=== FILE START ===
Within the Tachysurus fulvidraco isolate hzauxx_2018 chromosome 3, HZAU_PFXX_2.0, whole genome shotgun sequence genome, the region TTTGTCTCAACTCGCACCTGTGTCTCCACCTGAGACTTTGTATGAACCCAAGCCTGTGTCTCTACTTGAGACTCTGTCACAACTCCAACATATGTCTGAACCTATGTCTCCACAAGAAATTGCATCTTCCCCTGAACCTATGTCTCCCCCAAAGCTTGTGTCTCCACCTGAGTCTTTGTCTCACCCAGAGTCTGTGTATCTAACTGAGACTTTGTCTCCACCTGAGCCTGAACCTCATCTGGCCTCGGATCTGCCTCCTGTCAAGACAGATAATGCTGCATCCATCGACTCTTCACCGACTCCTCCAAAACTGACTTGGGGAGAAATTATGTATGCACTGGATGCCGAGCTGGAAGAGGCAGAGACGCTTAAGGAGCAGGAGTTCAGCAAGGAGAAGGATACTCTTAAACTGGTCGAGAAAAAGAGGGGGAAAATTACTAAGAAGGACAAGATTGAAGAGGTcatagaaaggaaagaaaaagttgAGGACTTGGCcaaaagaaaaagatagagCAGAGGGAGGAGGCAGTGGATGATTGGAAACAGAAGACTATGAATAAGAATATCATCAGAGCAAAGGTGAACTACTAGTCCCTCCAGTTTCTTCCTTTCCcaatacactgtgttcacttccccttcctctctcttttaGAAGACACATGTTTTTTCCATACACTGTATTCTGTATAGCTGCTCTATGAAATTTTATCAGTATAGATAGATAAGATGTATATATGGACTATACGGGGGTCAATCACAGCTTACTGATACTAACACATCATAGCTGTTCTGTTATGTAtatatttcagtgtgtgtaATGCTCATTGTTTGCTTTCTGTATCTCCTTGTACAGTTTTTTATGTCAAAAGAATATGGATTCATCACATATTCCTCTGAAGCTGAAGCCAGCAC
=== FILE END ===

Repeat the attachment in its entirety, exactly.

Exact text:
Within the Tachysurus fulvidraco isolate hzauxx_2018 chromosome 3, HZAU_PFXX_2.0, whole genome shotgun sequence genome, the region TTTGTCTCAACTCGCACCTGTGTCTCCACCTGAGACTTTGTATGAACCCAAGCCTGTGTCTCTACTTGAGACTCTGTCACAACTCCAACATATGTCTGAACCTATGTCTCCACAAGAAATTGCATCTTCCCCTGAACCTATGTCTCCCCCAAAGCTTGTGTCTCCACCTGAGTCTTTGTCTCACCCAGAGTCTGTGTATCTAACTGAGACTTTGTCTCCACCTGAGCCTGAACCTCATCTGGCCTCGGATCTGCCTCCTGTCAAGACAGATAATGCTGCATCCATCGACTCTTCACCGACTCCTCCAAAACTGACTTGGGGAGAAATTATGTATGCACTGGATGCCGAGCTGGAAGAGGCAGAGACGCTTAAGGAGCAGGAGTTCAGCAAGGAGAAGGATACTCTTAAACTGGTCGAGAAAAAGAGGGGGAAAATTACTAAGAAGGACAAGATTGAAGAGGTcatagaaaggaaagaaaaagttgAGGACTTGGCcaaaagaaaaagatagagCAGAGGGAGGAGGCAGTGGATGATTGGAAACAGAAGACTATGAATAAGAATATCATCAGAGCAAAGGTGAACTACTAGTCCCTCCAGTTTCTTCCTTTCCcaatacactgtgttcacttccccttcctctctcttttaGAAGACACATGTTTTTTCCATACACTGTATTCTGTATAGCTGCTCTATGAAATTTTATCAGTATAGATAGATAAGATGTATATATGGACTATACGGGGGTCAATCACAGCTTACTGATACTAACACATCATAGCTGTTCTGTTATGTAtatatttcagtgtgtgtaATGCTCATTGTTTGCTTTCTGTATCTCCTTGTACAGTTTTTTATGTCAAAAGAATATGGATTCATCACATATTCCTCTGAAGCTGAAGCCAGCAC